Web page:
A Brief History of Paso Robles
Paso Robles history
By Paula Sartain, Paso Robles Historical Society
Taken from Virginia Peterson’s “Short History of Paso Robles” (1993)
The City of Paso Robles is located in the northern part of San Luis Obispo County on the original trail chosen by the Franciscan Friars which was known as the King’s Highway, or the El Camino Real. One of the historic El Camino bells hangs in the Paso Robles city park.
Our early history relates that Paso Robles was known to the Indians and the Mission Fathers as the Springs, or the HOT SPRINGS because of the many hot mineral springs in the area.
Before the Mission Era, the area was inhabited for thousands of years by the Salinan Indians.
The Paso de Robles Land Grant of six leagues (25,933.18 acres), was purchased by brothers Daniel and James Blackburn and Lazarus Godchaux on August 1, 1857 from Petronilo Rios. Daniel became the owner of the one league of land which became the town of Paso Robles west of the Salinas River. The other two owners preferred the open land of five leagues for raising cattle and sheep.
There was little in the town site in 1857, except the remains of a wooden shanty of logs built around the main spring that was located on the NE corner of what became 10th and Spring Streets. This is where the first bath house was built. The spring dried up in 1906 and later the bath house burned down. The spring became active again as a result of the December 2003 earthquake.
The first post office was established June 14, 1867, as the HOT SPRINGS, however, by November 21, 1867, the name was changed to EL PASO DE ROBLES to reflect the name of the historic land grant.
Drury James moved to Paso Robles in 1868 and purchased a half interest in the Paso Robles town site. Thus, we often refer to Blackburn and James as the founders of Paso Robles.
Blackburn and James envisioned the city that would be come a health resort and, certain the first train would reach the town by 1886, they surveyed the town site and maps were made. The first train arrived October 31, 1886. About two weeks later there was a celebration and a train brought prospective buyers who toured the area and enjoyed the barbecues. A “Grand Auction” was held on November 17th, which resulted in the sale of many lots.
Paso Robles became a “Health Resort.” Many dignitaries came here to regain their health including concert pianist Ignace Jan Paderewski who enjoyed the hotel and purchased a ranch west of town. The Pittsburgh Pirates made the hotel their spring training home from 1924 through 1934 to enjoy the health benefits of the mineral and mud baths.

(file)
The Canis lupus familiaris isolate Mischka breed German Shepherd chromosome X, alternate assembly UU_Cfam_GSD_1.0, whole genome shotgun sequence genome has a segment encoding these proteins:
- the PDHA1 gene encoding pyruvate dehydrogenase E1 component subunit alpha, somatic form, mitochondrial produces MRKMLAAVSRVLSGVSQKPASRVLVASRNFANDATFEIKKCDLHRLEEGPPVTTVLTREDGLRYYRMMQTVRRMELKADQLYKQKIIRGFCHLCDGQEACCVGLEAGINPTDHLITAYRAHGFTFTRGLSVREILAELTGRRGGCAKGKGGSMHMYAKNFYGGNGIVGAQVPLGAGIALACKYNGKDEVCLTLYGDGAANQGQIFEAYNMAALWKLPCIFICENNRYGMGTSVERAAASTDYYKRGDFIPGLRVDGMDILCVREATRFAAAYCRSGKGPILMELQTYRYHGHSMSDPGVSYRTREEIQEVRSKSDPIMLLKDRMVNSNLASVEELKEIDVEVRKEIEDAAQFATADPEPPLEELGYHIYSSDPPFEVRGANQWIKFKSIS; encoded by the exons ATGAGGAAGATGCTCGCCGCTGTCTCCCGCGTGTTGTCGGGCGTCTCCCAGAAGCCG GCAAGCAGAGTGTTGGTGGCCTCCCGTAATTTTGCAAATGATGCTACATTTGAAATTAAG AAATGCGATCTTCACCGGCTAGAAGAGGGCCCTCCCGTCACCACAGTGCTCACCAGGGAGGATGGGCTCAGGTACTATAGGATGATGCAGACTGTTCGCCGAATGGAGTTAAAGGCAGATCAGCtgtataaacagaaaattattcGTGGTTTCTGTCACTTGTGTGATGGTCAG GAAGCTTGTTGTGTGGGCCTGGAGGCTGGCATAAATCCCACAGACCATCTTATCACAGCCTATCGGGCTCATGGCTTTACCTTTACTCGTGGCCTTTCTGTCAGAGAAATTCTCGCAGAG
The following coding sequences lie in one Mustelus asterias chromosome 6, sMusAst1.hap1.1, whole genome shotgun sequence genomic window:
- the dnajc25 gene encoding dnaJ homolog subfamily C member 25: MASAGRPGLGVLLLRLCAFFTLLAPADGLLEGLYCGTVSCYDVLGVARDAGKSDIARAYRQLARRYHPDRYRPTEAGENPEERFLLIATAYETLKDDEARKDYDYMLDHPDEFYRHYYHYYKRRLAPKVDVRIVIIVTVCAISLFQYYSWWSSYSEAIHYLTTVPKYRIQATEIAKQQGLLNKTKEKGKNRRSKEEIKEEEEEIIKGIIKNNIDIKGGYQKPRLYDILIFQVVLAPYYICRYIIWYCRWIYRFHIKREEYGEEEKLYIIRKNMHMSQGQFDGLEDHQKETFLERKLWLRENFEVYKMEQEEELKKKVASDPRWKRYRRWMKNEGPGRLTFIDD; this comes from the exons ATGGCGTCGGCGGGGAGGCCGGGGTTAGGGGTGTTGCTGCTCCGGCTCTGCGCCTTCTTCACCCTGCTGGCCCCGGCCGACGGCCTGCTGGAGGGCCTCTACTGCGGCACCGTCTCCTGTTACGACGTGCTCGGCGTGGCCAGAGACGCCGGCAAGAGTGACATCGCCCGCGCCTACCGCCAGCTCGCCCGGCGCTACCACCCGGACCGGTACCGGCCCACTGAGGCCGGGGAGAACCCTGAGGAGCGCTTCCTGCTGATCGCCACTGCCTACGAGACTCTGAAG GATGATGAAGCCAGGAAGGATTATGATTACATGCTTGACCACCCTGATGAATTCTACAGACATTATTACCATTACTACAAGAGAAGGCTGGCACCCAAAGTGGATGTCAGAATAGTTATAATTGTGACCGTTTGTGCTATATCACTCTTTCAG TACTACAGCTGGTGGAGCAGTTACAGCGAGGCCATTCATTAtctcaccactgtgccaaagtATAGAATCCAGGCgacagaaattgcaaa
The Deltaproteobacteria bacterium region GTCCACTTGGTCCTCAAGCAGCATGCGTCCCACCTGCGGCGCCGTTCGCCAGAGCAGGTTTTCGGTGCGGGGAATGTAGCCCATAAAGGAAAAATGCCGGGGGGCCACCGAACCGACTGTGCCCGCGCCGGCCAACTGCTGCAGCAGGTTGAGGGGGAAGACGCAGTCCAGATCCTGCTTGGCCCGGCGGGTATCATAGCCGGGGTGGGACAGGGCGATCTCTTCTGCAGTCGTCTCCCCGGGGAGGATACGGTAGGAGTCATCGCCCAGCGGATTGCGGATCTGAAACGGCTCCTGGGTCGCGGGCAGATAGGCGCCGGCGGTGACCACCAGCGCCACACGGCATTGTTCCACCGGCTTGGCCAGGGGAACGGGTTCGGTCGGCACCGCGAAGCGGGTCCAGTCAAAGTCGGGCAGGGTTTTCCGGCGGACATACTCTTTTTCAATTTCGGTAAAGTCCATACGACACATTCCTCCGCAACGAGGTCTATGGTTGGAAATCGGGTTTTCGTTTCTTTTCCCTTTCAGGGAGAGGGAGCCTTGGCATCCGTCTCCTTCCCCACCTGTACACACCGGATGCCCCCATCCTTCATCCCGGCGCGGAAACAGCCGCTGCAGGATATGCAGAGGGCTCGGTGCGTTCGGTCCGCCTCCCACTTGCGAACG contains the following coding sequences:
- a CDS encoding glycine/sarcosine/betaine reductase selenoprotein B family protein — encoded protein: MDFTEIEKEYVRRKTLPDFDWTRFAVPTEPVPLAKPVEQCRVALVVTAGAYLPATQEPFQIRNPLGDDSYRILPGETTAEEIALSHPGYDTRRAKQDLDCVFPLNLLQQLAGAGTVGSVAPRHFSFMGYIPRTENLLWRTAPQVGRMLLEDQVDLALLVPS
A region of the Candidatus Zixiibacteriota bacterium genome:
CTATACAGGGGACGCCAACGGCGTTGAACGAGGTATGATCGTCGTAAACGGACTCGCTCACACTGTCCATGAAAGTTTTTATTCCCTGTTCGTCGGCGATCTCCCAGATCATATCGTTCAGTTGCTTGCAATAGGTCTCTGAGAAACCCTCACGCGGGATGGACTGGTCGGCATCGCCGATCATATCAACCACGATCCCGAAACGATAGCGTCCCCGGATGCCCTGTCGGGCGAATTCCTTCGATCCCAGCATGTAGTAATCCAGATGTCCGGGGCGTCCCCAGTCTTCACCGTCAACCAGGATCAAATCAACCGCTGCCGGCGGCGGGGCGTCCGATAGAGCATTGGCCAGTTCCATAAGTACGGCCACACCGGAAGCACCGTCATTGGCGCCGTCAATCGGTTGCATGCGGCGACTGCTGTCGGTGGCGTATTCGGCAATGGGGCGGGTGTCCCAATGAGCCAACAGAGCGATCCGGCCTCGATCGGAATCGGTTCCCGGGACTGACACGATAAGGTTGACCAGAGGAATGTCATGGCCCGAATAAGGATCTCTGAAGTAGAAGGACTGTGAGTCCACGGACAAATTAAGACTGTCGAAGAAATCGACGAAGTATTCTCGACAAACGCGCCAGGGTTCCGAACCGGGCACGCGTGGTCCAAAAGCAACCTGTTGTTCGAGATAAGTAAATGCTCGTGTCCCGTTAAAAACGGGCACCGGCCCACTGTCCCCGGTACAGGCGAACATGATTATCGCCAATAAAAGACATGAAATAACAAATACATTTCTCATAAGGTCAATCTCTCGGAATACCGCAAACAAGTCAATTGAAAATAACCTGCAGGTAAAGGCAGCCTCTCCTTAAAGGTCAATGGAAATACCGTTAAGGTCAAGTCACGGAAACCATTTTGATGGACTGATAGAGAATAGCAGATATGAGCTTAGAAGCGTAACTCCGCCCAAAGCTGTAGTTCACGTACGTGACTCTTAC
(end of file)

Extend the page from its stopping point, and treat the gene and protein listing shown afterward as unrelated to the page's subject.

The ranches in the outlying areas were very important to the Paso Robles area. On these ranches could be found large herds of cattle and horses, grain crops, garden produce, and fruit and nut orchards. At one time, Paso Robles was known as “Almond City” because the almond growers created the largest concentration of almond orchards in the world. Some of these orchards can still be seen in the area and many of these ranch lands have become vineyards for many wineries. The business people, to show their appreciation to the ranchers, established Pioneer Day in October 1931 as an annual city holiday. This is still celebrated today.
By 1940 there were 3,045 residents in the city. In November 1940 construction on a new Army base began 13 miles north of Paso Robles. Camp Roberts opened in February 1941 and the war years began in December of 1941. Changes in Paso Robles came through the influx of workers, Army officers, trainees and USO entertainers. The USO was an active place in Paso Robles.
Gradually, various sections of land surrounding the city of Paso Robles were annexed into the city. In 1980, Paso Robles boasted of having 9,045 residents and in 1993 there were 21,000. Current population is approximately 30,000. People continue to come here for the climate, recreation, retirement, employment, business and other opportunities.
We hope all those who come here and those who have lived here will continue to preserve the beauty of the area and the heritage of those who have made Paso Robles what it is today.
See original story at Paso Robles Historical Society